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Brain Salad Surgery by Emerson Lake and PalmerEmerson, Lake, & Palmer reached their progressive climax with their fourth studio album Brain Salad Surgery. It was the group’s most ambitious and commercially successful album, with a mixture of rock and classical along with some cutting edge electronic sounds, used for the first time on any of the group’s records. The album was the first on the trio’s new Manticore label and was produced by the group’s guitarist, bassist, and lead vocalist Greg Lake. Lake co-wrote the album’s lyrics with former King Crimson bandmate Pete Sinfield, who was also signed to the group’s new label. This was the first time any outside musician appeared on an album by the trio.

Brain Salad Surgery was a concerted effort by the group to produce an album which could be performed in its entirety live, unlike the highly overdubbed material of their previous album Trilogy. Employing some of the tactics used by Pink Floyd, the band wrote some of the music in a cinema, “live” on stage, reworking arrangements to capture the emotion of the film. Most of the material was composed as instrumental pieces with lyrics added to some later on. Three instrumentals remained on the final album, while three more (“When the Apple Blossoms Bloom in the Windmills of Your Mind I’ll Be Your Valentine”, “Tiger In a Spotlight”, and the title song “Brain Salad Surgery”) were omitted because of time constraints.

The album’s unique title came from a lyric in Dr. John’s song “Right Place, Wrong Time”, released earlier in 1973 which stated; “just need a little brain salad surgery, got to cure this insecurity.” The album cover artwork was done by the artist Giger, integrating an industrial mechanism with a human skull along with the latest ELP logo (which Giger also created).

 


Brain Salad Surgery by Emerson, Lake, & Palmer
Released: November 19, 1973 (Manticore)
Produced by: Greg Lake
Recorded: Advision Studios and Olympic Studios, London, June–September 1973
Side One Side Two
Jerusalem
Toccata
Still, You Turn Me On
Benny the Bouncer
Karn Evil 9: 1st Impression, Pt. 1
Karn Evil 9: 1st Impression, Pt. 2
Karn Evil 9: 2nd Impression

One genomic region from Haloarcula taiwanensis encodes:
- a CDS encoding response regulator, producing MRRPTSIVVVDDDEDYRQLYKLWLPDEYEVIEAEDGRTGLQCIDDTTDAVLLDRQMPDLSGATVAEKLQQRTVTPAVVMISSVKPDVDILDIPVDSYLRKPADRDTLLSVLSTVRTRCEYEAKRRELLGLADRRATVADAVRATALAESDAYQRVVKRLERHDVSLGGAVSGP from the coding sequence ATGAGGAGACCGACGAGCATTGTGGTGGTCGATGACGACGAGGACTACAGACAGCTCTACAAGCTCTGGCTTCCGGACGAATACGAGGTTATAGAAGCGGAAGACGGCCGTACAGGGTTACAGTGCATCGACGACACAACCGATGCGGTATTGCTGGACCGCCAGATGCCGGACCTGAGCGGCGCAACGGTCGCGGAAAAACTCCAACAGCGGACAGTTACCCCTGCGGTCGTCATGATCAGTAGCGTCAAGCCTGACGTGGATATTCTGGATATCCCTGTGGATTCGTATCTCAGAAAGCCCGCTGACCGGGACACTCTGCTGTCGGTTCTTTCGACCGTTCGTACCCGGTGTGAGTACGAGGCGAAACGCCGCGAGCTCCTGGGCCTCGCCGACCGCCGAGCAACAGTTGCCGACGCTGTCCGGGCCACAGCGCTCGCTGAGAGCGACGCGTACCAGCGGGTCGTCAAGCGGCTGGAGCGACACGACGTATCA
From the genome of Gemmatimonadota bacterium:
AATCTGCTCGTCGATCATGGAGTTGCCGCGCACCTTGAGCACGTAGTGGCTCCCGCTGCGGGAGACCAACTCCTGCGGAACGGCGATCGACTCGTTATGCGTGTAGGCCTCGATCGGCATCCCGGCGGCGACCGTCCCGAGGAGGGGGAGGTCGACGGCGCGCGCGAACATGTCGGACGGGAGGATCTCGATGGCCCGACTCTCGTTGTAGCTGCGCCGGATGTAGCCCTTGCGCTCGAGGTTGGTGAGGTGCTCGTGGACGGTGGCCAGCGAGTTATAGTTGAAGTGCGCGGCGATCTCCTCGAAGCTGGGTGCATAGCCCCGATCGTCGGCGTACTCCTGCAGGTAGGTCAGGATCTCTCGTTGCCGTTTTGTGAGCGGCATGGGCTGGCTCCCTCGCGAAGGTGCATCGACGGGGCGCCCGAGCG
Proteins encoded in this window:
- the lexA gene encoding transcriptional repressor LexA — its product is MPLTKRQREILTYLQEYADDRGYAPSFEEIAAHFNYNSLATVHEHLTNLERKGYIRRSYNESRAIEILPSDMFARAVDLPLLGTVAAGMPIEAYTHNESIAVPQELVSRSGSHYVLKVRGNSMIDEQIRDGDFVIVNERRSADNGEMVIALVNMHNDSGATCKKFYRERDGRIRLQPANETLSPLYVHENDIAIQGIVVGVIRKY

Karn Evil 9: 3rd Impression
Band Musicians
Greg Lake – Lead Vocals, Guitars, Bass
Keith Emerson – Piano, Organ, Keyboards, Accordion
Carl Palmer – Drums, Percussion

This album packed with dynamic flourishes of musical virtuosity begins in a rather subdued, if not standard way. “Jerusalem” is an adaptation of Hubert Parry’s hymn with lyrics Taken from the preface to William Blake’s “Milton” poem. This only managed to get it banned by the BBC for potential “blasphemy”. Musically, the organ is a little overwhelming in the mix with not much bass presence at all, but it is also notable as the first known track to use the Moog Apollo, the first polyphonic synthesizer still in prototype at the time. The album quickly picks up with the instrumental “Toccata”, sounding more like the top-end prog rock of the era, which the group was known for. Keith Emerson‘s deeper rudiments are of the type that would be replicated by the band Rush on guitar and bass years later, and the mid-section contains a long percussive solo by Carl Palmer with more synth effects mixed in. “Toccata” draws from the Fourth Movement of Alberto Ginastera’s 1st Piano Concerto, whom Emerson flew to Geneva to discuss his arrangement with in order obtain permission.

Lake’s acoustic ballad “Still, You Turn Me On” is poetic and beautiful with layered riffs and a nice counter-balance of melody and song craft to the furious instrumental which precedes it. This short but poignant song contains profound yet romantic lyrics which earned it a fair share of radio play;

Do you wanna be an angel, do you wanna be a star, do you wanna play some magic on my guitar / Do you wanna be a poet, do you wanna be my string, you could be anything…

Sinfield’s first lyrical contribution comes with “Benny the Bouncer”, an electronic honky-tonk of sort with comical lyrics which are oddly vocalized, giving a bit of light fare before the album moves into its side-plus extended piece.

“Karn Evil 9” is a suite whose three movements comprise roughly a side and a quarter of the album where the band pulls out all the sonic stops. The most well-known section is “1st Impression, Part 2” with the famous “Welcome back my friends to the show that never ends…” lyric, which was later used as a title for a live album. The story of “Karn Evil 9” tells of a futuristic world from which “all manner of evil and decadence had been banished.” The decadence of the old world is preserved through exhibits that are part of a futuristic carnival show, which exhibits depravities. This story is told lyrically through the first and third impressions, with the second impression being a three piece jazz improv with Emerson on piano, Lake on Bass, and Palmer on drums. The piece also includes its share of synthesizers with a steel drum part and Emerson’s voice fed through a modulator to sound like a child’s voice, Emerson’s only official vocal credit on an ELP record.